About the survey

CFO Research Services surveyed 118 senior finance and tax executives at large companies across the United States for this study. Company revenues ranged from $1 billion to more than $20 billion. The online survey was completed in December 2011. Under Pressure: Finance and Tax Executives on Tax Management in a Challenging Recovery is available for download at

About CFO Research Services

CFO Research Services is the sponsored research group of CFO Publishing LLC, which produces CFO magazine,, and CFO Conferences. For more than 25 years, CFO Publishing has been a trusted source of insight into the issues that matter most to finance professionals.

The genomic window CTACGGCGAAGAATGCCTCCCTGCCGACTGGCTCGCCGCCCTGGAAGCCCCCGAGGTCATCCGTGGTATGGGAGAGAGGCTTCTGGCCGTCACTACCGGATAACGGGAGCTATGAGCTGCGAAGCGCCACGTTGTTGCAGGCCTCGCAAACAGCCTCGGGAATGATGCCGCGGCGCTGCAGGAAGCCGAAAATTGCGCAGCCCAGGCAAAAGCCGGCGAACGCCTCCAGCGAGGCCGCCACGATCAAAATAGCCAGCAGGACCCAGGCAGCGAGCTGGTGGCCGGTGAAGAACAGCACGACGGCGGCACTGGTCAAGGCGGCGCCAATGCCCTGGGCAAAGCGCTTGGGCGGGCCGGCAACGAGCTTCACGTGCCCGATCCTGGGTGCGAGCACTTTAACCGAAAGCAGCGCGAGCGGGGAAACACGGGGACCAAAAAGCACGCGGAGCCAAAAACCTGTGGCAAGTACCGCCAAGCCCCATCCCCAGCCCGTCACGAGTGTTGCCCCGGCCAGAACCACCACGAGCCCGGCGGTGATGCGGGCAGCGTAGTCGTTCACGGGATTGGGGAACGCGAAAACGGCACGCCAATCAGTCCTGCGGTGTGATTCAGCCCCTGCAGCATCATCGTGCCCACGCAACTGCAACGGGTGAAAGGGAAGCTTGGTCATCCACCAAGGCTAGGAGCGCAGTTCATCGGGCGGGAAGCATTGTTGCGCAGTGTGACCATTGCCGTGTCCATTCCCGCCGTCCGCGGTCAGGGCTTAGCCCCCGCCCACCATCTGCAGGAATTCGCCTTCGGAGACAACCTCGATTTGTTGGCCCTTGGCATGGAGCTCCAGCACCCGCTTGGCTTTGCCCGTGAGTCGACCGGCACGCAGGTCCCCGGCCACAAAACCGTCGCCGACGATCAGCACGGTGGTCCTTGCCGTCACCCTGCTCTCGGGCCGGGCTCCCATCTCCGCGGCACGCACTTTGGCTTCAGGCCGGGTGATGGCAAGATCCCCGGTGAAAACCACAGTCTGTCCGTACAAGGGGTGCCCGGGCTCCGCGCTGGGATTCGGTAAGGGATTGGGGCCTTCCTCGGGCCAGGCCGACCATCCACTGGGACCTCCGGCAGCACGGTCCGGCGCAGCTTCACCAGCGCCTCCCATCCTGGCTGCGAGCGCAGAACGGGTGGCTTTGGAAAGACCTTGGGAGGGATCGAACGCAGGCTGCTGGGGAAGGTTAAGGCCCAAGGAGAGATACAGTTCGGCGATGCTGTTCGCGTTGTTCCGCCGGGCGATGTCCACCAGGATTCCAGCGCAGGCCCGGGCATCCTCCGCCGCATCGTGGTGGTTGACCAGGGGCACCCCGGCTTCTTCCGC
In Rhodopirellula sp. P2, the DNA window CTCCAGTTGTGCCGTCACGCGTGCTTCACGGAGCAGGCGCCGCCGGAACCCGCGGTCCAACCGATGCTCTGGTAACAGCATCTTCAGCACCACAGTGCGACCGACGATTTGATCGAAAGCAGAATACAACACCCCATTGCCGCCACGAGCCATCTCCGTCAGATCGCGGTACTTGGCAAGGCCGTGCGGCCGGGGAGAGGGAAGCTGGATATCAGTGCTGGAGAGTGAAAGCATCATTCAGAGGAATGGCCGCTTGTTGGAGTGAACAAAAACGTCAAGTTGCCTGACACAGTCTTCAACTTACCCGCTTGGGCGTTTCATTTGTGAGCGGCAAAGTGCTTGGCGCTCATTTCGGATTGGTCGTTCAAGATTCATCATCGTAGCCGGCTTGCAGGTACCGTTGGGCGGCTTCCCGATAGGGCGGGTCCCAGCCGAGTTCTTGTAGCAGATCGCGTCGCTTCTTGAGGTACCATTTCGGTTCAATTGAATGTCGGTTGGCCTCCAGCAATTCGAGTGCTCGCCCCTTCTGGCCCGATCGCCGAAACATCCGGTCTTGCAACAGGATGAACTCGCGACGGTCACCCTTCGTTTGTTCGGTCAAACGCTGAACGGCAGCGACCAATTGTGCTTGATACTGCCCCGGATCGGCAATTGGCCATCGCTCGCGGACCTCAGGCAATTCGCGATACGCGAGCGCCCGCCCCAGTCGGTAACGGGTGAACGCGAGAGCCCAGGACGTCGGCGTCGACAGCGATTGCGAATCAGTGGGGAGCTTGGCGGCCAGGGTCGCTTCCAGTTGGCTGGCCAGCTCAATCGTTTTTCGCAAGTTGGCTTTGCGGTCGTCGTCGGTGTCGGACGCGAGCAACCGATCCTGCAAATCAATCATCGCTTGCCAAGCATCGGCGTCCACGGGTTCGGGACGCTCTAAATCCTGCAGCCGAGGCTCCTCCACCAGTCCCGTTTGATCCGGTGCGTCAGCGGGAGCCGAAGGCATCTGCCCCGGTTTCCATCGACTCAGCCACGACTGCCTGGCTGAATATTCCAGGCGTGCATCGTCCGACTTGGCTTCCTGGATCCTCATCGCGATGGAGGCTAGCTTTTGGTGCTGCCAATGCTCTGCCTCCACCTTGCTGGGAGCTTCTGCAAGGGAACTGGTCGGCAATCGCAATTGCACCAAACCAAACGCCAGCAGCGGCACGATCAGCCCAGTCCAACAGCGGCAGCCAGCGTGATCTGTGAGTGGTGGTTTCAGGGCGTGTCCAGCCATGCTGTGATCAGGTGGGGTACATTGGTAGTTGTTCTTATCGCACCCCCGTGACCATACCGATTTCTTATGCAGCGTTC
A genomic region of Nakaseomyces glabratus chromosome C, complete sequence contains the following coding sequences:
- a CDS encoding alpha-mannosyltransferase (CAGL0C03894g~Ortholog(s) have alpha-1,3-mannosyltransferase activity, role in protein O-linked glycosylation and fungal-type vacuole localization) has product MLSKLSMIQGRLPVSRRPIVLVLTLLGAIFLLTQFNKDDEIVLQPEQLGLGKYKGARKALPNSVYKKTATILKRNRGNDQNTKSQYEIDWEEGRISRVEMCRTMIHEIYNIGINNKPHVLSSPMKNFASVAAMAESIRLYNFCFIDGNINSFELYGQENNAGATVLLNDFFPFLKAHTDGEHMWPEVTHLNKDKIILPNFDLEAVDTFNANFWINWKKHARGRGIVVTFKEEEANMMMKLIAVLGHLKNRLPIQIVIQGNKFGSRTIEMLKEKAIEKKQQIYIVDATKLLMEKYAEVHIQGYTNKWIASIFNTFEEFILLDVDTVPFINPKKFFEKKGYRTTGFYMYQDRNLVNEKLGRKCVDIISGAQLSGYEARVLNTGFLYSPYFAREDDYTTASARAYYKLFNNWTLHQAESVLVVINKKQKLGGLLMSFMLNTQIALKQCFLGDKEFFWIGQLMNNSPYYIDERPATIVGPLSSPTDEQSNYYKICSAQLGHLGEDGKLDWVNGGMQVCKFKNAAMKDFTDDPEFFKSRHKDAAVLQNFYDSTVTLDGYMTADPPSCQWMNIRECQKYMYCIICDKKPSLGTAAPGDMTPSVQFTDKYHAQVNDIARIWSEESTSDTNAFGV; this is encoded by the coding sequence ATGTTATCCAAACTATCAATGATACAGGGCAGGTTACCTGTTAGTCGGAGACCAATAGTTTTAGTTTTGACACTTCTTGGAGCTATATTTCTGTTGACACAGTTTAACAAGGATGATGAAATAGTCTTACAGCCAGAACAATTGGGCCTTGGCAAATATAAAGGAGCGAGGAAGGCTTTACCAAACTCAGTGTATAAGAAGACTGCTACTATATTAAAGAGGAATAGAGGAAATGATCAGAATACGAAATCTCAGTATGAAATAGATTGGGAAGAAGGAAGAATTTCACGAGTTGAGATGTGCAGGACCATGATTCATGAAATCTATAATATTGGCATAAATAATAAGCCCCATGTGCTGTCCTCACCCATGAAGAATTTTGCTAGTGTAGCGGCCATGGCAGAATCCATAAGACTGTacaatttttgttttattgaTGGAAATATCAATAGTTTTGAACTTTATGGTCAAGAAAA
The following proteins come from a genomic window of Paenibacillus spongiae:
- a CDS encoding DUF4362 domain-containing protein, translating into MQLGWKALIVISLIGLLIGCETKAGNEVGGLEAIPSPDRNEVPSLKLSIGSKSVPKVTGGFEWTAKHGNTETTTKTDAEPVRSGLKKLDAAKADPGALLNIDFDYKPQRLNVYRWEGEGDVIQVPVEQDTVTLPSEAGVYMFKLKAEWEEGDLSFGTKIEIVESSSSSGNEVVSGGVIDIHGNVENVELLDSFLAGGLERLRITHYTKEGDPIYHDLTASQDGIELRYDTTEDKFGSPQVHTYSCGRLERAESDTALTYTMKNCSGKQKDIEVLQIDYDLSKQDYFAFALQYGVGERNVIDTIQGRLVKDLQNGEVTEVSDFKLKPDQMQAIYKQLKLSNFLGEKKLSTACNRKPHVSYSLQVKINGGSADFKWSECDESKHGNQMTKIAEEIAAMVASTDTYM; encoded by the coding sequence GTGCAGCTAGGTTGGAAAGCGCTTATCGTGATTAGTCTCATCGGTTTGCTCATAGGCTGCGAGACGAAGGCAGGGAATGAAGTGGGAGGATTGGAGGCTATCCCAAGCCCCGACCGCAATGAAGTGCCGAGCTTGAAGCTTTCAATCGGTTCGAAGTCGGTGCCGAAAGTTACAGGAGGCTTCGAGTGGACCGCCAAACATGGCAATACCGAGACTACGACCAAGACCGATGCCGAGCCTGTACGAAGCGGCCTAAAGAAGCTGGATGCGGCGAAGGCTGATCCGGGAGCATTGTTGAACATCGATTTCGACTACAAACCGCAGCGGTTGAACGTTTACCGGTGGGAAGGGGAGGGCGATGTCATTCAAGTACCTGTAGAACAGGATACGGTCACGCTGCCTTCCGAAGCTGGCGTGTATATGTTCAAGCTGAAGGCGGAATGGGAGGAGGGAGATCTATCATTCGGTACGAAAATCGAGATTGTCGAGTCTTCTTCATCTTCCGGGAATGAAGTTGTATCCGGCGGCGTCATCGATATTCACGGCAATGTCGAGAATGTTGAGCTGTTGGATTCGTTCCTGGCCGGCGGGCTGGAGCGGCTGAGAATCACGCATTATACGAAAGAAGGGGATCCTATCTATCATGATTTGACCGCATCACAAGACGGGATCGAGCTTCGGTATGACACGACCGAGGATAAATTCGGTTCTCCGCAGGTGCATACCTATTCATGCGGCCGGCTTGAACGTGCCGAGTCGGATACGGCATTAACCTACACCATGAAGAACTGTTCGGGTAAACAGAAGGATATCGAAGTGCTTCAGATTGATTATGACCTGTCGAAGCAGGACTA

CFO Publishing LLC, a portfolio company of Seguin Partners, is the leading business-to-business media brand focused on the information needs of senior finance executives. The business consists of CFO magazine,, CFO Research Services, and CFO Conferences. CFO Publishing’s award-winning editorial content and loyal, influential audience make it a valued resource for its readers as well as an effective marketing partner for a wide range of companies. CFO Publishing has long-standing relationships with more than 500,000 finance executives. For more information, please visit

About BNA Software

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Matt Surka
CFO Publishing LLC
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Lori Tagami
BNA Software